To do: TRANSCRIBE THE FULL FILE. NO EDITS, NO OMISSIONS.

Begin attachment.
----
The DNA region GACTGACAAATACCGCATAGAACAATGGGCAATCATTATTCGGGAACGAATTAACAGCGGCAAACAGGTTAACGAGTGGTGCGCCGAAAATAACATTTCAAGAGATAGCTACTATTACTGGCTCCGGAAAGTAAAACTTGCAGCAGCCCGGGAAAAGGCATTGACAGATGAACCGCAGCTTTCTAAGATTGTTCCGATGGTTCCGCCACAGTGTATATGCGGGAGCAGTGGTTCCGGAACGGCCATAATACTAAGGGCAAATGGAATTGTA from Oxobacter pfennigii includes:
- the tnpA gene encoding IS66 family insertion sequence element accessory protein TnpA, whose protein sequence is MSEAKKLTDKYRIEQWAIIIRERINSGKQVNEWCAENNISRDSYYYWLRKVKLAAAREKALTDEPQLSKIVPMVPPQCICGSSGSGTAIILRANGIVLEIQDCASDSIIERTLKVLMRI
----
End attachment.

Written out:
The DNA region GACTGACAAATACCGCATAGAACAATGGGCAATCATTATTCGGGAACGAATTAACAGCGGCAAACAGGTTAACGAGTGGTGCGCCGAAAATAACATTTCAAGAGATAGCTACTATTACTGGCTCCGGAAAGTAAAACTTGCAGCAGCCCGGGAAAAGGCATTGACAGATGAACCGCAGCTTTCTAAGATTGTTCCGATGGTTCCGCCACAGTGTATATGCGGGAGCAGTGGTTCCGGAACGGCCATAATACTAAGGGCAAATGGAATTGTA from Oxobacter pfennigii includes:
- the tnpA gene encoding IS66 family insertion sequence element accessory protein TnpA, whose protein sequence is MSEAKKLTDKYRIEQWAIIIRERINSGKQVNEWCAENNISRDSYYYWLRKVKLAAAREKALTDEPQLSKIVPMVPPQCICGSSGSGTAIILRANGIVLEIQDCASDSIIERTLKVLMRI